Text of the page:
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Some humble Raspberry Pi

Published on 03/05/14

The Raspberry pi is a micro-computer that has recently caught the imagination of educationalists. Two and a Half million have just recently been sold currently at a rate of 150 thousand a month.
The Raspberry pi is a micro-computer that has recently caught the imagination of educationalists. Two and a half million have just recently been sold currently at a rate of 150,000 per month. The customers are schools and individuals interested in understanding much more about the world of computing and at a cost of around £25 this development platform remains a very affordable option if you really want to do fun things with computers.

For me working with a Raspberry Pi allows pure freedom


_DSC0004... the chance to mess around with sound and lights, motors and sensors to do real stuff; not just interacting with your screen but being able to interface  just about anything - control and change environments, or even create installations for art projects. It has been with great pleasure that I have had the chance to unleash my enthusiasm on our students and perhaps provide inspiration for at least a few potential computer scientists. So, at the Stephen Perse Foundation we are now teaching coding as part of our compulsory curriculum. In year 8 (7th grade) the most students have been exposed to the Raspberry Pi for the first time. They have also been developing their understanding of basic electronic circuits as they have had to wire up input and output devices, discrete components such as LDRs (light sensors) and LEDs onto bread boards.

Using a development platform such as the Pi gives students the flexibility to develop their understanding of coding in a practical way with instant results – the lights flash!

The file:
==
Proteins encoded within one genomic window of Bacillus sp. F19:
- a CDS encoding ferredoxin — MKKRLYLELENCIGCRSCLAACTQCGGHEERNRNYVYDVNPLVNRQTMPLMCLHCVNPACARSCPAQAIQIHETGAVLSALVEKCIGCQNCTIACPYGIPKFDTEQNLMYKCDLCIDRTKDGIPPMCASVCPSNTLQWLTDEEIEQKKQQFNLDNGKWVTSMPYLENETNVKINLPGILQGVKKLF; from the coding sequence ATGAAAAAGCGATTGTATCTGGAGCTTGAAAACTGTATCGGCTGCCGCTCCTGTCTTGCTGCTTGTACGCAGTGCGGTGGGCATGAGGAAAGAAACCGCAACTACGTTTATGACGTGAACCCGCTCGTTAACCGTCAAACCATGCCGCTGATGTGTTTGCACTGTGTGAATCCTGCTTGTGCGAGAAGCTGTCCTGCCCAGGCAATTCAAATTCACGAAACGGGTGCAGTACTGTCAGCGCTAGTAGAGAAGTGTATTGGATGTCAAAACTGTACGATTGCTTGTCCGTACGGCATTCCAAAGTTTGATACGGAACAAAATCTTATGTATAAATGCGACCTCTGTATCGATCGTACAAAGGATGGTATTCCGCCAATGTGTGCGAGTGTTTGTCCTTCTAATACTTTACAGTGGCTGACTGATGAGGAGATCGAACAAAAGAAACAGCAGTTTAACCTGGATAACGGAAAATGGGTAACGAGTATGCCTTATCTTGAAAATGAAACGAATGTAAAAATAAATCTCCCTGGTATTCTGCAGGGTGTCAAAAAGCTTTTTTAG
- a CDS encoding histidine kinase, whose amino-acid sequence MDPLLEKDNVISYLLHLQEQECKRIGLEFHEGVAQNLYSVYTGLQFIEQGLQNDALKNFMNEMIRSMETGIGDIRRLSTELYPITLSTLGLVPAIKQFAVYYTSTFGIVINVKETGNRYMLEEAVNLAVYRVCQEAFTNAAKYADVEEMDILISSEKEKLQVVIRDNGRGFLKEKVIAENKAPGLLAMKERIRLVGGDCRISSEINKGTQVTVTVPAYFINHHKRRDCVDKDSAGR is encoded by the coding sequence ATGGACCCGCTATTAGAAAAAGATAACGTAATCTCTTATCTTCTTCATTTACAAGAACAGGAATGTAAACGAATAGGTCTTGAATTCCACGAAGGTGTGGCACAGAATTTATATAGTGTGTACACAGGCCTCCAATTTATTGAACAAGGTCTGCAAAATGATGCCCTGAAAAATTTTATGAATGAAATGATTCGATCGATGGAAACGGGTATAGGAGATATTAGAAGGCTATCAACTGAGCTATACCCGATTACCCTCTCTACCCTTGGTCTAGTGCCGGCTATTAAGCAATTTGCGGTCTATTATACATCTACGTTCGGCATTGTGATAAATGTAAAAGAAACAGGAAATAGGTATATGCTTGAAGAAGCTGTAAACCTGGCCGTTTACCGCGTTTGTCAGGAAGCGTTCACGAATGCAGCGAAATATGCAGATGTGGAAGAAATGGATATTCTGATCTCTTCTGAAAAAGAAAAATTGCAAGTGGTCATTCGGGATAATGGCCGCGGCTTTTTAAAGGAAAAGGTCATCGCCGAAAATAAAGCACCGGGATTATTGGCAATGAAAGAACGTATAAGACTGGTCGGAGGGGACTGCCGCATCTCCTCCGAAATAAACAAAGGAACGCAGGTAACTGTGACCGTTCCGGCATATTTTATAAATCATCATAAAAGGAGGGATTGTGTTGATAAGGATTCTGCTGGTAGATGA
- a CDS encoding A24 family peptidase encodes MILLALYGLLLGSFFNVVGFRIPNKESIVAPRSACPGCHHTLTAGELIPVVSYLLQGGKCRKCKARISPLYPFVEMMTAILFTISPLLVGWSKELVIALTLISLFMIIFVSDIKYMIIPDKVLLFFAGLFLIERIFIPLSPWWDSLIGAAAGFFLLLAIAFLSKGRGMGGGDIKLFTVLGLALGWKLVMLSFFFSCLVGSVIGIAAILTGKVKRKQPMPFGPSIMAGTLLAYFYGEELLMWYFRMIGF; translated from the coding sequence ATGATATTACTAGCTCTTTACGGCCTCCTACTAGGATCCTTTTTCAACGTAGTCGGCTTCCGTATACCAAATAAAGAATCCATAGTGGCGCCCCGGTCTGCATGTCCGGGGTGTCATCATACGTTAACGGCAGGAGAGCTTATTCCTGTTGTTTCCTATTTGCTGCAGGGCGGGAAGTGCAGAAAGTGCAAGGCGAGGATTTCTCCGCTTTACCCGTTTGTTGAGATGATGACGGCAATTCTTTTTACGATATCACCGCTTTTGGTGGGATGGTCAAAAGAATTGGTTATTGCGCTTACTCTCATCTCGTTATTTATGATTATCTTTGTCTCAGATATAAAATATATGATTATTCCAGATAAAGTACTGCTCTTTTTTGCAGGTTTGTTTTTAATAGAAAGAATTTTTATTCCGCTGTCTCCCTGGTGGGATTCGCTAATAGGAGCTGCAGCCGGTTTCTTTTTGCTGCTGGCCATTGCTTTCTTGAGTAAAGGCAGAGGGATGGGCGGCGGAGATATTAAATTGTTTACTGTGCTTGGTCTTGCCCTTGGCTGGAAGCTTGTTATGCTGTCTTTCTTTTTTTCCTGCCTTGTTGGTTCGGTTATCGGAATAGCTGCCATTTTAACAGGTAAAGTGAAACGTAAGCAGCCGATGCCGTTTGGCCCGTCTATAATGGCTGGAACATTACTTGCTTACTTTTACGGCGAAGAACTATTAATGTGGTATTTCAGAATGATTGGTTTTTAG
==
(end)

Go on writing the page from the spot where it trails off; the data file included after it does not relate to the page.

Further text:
With just a few basics of coding in Python students can develop their programmes, test their ideas instantly, correct faults and hey presto – it works!

Engineering for the future


piWhilst in year 8 we are using the Pi at the basic level it provides a good platform to develop interest and run more challenging projects. A good example of this is with the Engineering Education Scheme, a six month project for Lower Sixth (11th grade) students that we run at the Foundation. This year for the first time we have four students who chose to use a Pi for their project called “Numbers to Speech”. This device was designed to help the visually impaired to read digital displays around the home. The Raspberry Pi was their first choice because they were able to plug in a camera straight into the board and down load software to run it! Further text to speech software was added to complete the product. With just a little imagination the possibilities are endless! The Engineering project was run with the support of Cambridge-based hi-tech company, ARM.

So those of you who have a Raspberry Pi sitting somewhere in a box get it out this weekend and start having fun.